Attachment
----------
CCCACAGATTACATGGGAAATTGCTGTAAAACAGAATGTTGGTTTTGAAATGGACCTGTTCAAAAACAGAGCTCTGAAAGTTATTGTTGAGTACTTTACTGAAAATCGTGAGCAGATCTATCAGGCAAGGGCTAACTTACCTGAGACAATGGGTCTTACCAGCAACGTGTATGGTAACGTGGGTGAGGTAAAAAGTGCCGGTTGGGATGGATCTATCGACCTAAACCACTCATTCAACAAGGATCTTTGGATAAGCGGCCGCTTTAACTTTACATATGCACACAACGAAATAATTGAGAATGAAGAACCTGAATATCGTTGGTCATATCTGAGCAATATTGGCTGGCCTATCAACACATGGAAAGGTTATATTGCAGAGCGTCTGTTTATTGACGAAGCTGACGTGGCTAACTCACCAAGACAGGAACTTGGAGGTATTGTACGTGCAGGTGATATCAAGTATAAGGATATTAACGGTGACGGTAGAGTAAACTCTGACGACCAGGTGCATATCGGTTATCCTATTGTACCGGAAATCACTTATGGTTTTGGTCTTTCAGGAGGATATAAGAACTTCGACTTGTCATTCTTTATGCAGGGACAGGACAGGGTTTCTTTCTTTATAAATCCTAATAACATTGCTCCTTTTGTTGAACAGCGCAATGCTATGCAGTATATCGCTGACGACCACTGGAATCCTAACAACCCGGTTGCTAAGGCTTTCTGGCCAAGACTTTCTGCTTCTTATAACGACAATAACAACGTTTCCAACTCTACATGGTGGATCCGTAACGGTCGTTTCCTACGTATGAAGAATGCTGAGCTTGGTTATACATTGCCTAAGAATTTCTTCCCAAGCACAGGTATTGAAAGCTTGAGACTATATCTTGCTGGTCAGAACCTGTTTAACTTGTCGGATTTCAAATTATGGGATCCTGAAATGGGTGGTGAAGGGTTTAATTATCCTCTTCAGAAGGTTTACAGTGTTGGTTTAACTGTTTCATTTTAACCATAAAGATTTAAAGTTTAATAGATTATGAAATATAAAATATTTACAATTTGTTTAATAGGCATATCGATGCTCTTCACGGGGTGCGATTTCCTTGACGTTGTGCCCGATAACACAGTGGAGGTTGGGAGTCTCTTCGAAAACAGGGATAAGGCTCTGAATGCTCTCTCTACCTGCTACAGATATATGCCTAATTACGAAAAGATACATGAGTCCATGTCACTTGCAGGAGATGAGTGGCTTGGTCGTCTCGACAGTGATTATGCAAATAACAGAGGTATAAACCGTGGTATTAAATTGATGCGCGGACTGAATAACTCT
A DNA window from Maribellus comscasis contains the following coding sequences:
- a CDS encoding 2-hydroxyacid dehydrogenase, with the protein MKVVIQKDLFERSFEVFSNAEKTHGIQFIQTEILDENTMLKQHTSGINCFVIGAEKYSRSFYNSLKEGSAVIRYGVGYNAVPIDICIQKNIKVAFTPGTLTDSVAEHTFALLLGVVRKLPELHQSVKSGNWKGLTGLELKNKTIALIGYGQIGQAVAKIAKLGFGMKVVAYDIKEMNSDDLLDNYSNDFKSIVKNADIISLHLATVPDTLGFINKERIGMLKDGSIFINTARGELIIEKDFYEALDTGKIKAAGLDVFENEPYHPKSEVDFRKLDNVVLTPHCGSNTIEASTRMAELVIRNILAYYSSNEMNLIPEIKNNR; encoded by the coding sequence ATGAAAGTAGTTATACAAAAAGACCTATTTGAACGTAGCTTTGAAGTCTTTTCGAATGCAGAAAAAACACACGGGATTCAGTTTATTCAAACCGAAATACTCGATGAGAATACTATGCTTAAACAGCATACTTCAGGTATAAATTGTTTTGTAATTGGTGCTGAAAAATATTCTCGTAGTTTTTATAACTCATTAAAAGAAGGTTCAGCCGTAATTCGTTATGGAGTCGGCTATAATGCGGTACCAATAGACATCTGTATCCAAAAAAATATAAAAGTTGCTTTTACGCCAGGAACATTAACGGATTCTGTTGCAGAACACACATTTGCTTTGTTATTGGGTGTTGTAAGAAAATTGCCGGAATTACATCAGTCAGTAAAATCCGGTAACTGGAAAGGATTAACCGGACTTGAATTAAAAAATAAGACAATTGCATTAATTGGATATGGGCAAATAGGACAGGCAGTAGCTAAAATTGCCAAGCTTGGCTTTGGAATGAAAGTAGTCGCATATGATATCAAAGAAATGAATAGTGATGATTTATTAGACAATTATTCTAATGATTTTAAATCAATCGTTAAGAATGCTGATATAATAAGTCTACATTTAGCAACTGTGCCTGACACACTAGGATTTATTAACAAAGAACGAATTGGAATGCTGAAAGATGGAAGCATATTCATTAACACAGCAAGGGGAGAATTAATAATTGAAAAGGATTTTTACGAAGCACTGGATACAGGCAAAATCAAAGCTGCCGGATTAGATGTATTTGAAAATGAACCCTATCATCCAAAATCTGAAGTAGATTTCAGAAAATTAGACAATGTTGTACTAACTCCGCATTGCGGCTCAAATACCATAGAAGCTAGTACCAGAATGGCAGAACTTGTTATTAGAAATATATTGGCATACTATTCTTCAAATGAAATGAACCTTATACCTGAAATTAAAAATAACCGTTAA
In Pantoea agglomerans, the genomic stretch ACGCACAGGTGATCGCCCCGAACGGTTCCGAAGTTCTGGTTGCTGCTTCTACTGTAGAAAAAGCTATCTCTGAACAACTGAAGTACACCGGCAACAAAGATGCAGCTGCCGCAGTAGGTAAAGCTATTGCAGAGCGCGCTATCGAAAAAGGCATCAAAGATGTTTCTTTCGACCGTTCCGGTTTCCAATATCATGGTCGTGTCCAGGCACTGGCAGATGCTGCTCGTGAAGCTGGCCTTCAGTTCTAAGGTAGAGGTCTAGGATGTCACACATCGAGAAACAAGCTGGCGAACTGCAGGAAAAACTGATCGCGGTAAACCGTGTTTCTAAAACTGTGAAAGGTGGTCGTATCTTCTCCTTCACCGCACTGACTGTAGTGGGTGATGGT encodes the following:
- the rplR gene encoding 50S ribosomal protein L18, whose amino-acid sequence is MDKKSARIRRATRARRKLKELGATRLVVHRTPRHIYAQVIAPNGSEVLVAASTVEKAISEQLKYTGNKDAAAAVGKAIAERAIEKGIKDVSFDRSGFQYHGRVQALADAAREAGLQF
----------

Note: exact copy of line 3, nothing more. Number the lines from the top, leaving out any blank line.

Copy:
- a CDS encoding 2-hydroxyacid dehydrogenase, with the protein MKVVIQKDLFERSFEVFSNAEKTHGIQFIQTEILDENTMLKQHTSGINCFVIGAEKYSRSFYNSLKEGSAVIRYGVGYNAVPIDICIQKNIKVAFTPGTLTDSVAEHTFALLLGVVRKLPELHQSVKSGNWKGLTGLELKNKTIALIGYGQIGQAVAKIAKLGFGMKVVAYDIKEMNSDDLLDNYSNDFKSIVKNADIISLHLATVPDTLGFINKERIGMLKDGSIFINTARGELIIEKDFYEALDTGKIKAAGLDVFENEPYHPKSEVDFRKLDNVVLTPHCGSNTIEASTRMAELVIRNILAYYSSNEMNLIPEIKNNR; encoded by the coding sequence ATGAAAGTAGTTATACAAAAAGACCTATTTGAACGTAGCTTTGAAGTCTTTTCGAATGCAGAAAAAACACACGGGATTCAGTTTATTCAAACCGAAATACTCGATGAGAATACTATGCTTAAACAGCATACTTCAGGTATAAATTGTTTTGTAATTGGTGCTGAAAAATATTCTCGTAGTTTTTATAACTCATTAAAAGAAGGTTCAGCCGTAATTCGTTATGGAGTCGGCTATAATGCGGTACCAATAGACATCTGTATCCAAAAAAATATAAAAGTTGCTTTTACGCCAGGAACATTAACGGATTCTGTTGCAGAACACACATTTGCTTTGTTATTGGGTGTTGTAAGAAAATTGCCGGAATTACATCAGTCAGTAAAATCCGGTAACTGGAAAGGATTAACCGGACTTGAATTAAAAAATAAGACAATTGCATTAATTGGATATGGGCAAATAGGACAGGCAGTAGCTAAAATTGCCAAGCTTGGCTTTGGAATGAAAGTAGTCGCATATGATATCAAAGAAATGAATAGTGATGATTTATTAGACAATTATTCTAATGATTTTAAATCAATCGTTAAGAATGCTGATATAATAAGTCTACATTTAGCAACTGTGCCTGACACACTAGGATTTATTAACAAAGAACGAATTGGAATGCTGAAAGATGGAAGCATATTCATTAACACAGCAAGGGGAGAATTAATAATTGAAAAGGATTTTTACGAAGCACTGGATACAGGCAAAATCAAAGCTGCCGGATTAGATGTATTTGAAAATGAACCCTATCATCCAAAATCTGAAGTAGATTTCAGAAAATTAGACAATGTTGTACTAACTCCGCATTGCGGCTCAAATACCATAGAAGCTAGTACCAGAATGGCAGAACTTGTTATTAGAAATATATTGGCATACTATTCTTCAAATGAAATGAACCTTATACCTGAAATTAAAAATAACCGTTAA